In acting pursuant to its power to enact uniform bankruptcy legislation, Congress has regularly authorized retrospective impairment of contractual obligations,578 but the Due Process Clause (by itself or infused with takings principles) constitutes a limitation upon Congress’s power to deprive persons of more secure forms of property, such as the rights secured creditors have to obtain repayment of a debt. The Court had long followed a rule of construction favoring prospective-only application of bankruptcy laws, absent a clear showing of congressional intent,579 but it was not until 1935 that the Court actually held unconstitutional a retrospective law. Struck down by the Court was the Frazier-Lemke Act, which by its terms applied only retrospectively, and which authorized a court to stay proceedings for the foreclosure of a mortgage for five years, the debtor to remain in possession at a reasonable rental, with the option of purchasing the property at its appraised value at the end of the stay. The Act offended the Fifth Amendment, the Court held, because it deprived the creditor of substantial property rights acquired prior to the passage of the act.580 However, a modified law, under which the stay was subject to termination by the court and which continued the right of the creditor to have the property sold to pay the debt, was sustained.581
The sale of collateral under the terms of a contract may be enjoined without violating the Due Process Clause, if such sale would hinder the preparation or consummation of a proposed railroad reorganization, provided the injunction does no more than delay the enforcement of the contract.582 A provision that claims resulting from rejection of an unexpired lease should be treated as on a parity with provable debts, but limited to an amount equal to three years rent, was held not to amount to a taking of property without due process of law, since it provided a new and more certain remedy for a limited amount, in lieu of an existing remedy inefficient and uncertain in result.583 A right of redemption allowed by state law upon foreclosure of a mortgage was unavailing to defeat a plan for reorganization of a debtor corporation where the trial court found that the claims of junior lienholders had no value.584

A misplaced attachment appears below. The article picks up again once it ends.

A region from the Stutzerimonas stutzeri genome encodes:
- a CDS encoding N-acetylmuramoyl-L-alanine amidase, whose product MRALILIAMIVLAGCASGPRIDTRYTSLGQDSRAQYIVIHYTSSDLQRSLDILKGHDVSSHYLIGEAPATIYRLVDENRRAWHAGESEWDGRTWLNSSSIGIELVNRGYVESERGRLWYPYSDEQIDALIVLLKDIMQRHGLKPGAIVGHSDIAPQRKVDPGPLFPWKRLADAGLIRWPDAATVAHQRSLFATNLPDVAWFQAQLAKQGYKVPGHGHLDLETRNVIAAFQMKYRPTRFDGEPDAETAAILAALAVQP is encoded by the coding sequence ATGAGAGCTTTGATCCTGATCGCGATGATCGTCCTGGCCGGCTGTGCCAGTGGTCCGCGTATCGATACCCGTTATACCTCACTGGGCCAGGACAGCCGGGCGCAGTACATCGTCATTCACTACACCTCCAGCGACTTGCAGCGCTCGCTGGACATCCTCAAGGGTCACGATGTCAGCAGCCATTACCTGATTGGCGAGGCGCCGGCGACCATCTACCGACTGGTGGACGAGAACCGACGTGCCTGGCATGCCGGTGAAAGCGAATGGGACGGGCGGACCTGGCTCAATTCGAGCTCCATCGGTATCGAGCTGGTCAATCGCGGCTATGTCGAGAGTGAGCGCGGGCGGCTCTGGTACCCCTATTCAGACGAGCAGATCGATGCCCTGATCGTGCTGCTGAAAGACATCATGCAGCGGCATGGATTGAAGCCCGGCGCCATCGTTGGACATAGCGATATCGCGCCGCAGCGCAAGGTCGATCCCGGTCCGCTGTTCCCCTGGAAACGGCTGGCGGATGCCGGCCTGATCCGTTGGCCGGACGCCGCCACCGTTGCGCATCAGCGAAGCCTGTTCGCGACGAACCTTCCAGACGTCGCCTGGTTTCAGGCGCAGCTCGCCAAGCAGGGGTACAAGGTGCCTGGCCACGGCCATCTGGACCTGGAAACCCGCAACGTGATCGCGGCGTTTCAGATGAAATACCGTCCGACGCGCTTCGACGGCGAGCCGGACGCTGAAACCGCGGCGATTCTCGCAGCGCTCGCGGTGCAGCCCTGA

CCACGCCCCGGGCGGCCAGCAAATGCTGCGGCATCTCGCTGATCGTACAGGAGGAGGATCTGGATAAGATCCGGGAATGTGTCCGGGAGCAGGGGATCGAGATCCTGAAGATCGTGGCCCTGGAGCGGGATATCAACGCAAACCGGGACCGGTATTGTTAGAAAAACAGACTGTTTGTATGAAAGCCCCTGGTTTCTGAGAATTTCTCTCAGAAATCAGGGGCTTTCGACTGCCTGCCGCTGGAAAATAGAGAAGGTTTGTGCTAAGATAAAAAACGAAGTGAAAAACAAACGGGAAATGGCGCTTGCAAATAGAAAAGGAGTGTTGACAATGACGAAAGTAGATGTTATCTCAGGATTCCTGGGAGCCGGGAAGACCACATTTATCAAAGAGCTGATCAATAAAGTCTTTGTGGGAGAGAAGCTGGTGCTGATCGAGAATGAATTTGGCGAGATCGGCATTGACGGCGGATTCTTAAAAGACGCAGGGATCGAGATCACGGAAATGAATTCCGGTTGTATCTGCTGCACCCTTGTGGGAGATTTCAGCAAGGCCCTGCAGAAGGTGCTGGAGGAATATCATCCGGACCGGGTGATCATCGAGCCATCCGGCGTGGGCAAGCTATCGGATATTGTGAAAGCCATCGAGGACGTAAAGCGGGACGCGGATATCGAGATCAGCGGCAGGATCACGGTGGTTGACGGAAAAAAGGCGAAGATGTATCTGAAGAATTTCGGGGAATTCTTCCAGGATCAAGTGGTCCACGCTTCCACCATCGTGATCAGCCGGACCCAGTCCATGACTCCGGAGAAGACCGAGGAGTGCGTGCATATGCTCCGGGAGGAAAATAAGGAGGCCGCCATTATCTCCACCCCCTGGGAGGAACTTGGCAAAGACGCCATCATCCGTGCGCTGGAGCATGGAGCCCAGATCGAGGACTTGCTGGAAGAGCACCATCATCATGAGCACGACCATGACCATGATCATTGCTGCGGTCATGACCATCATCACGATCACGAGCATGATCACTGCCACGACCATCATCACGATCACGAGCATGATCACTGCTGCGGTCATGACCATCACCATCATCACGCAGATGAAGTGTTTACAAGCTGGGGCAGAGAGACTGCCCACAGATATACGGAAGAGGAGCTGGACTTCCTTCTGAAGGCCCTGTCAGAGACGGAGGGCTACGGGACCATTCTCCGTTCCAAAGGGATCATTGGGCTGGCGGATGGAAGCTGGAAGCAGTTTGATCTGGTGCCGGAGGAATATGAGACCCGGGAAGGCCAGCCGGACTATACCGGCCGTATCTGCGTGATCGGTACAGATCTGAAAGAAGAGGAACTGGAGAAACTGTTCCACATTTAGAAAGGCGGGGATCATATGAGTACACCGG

- E.g., Hanover National Bank v. Moyses, 186 U.S. 181, 188 (1902); Continental Illinois Nat’l Bank & Trust Co. v. Chicago, R.I. & P. Ry., 294 U.S. 648, 673–75 (1935).
- Holt v. Henley, 232 U.S. 637, 639–40 (1914). See also Auffm’ordt v. Rasin, 102 U.S. 620, 622 (1881).
- Louisville Joint Stock Land Bank v. Radford, 295 U.S. 555 (1935).
- Wright v. Vinton Branch, 300 U.S. 440 (1937). The relatively small modifications that the Court accepted as making the difference in validity, and the fact that subsequently the Court interpreted the statute so as to make smaller the modifications, John Hancock Mut. Life Ins. Co. v. Bartels, 308 U.S. 180, 184 & n.3 (1939); Wright v. Union Central Ins. Co., 311 U.S. 273, 278–79 (1940), has created differences of opinion with respect to whether Radford remains sound law. Cf. Helvering v. Griffiths, 318 U.S. 371, 400–01 & n.52 (1943) (suggesting Radford might not have survived Vinton Branch).
- Continental Illinois Nat’l Bank & Trust Co. v. Chicago, R.I. & P. Ry., 294 U.S. 648 (1935).
- Kuchner v. Irving Trust Co., 299 U.S. 445 (1937).
- In re 620 Church Street Corp., 299 U.S. 24 (1936). In the context of Congress’s plan to save major railroad systems, see Regional Rail Reorganization Act Cases, 419 U.S. 102 (1974).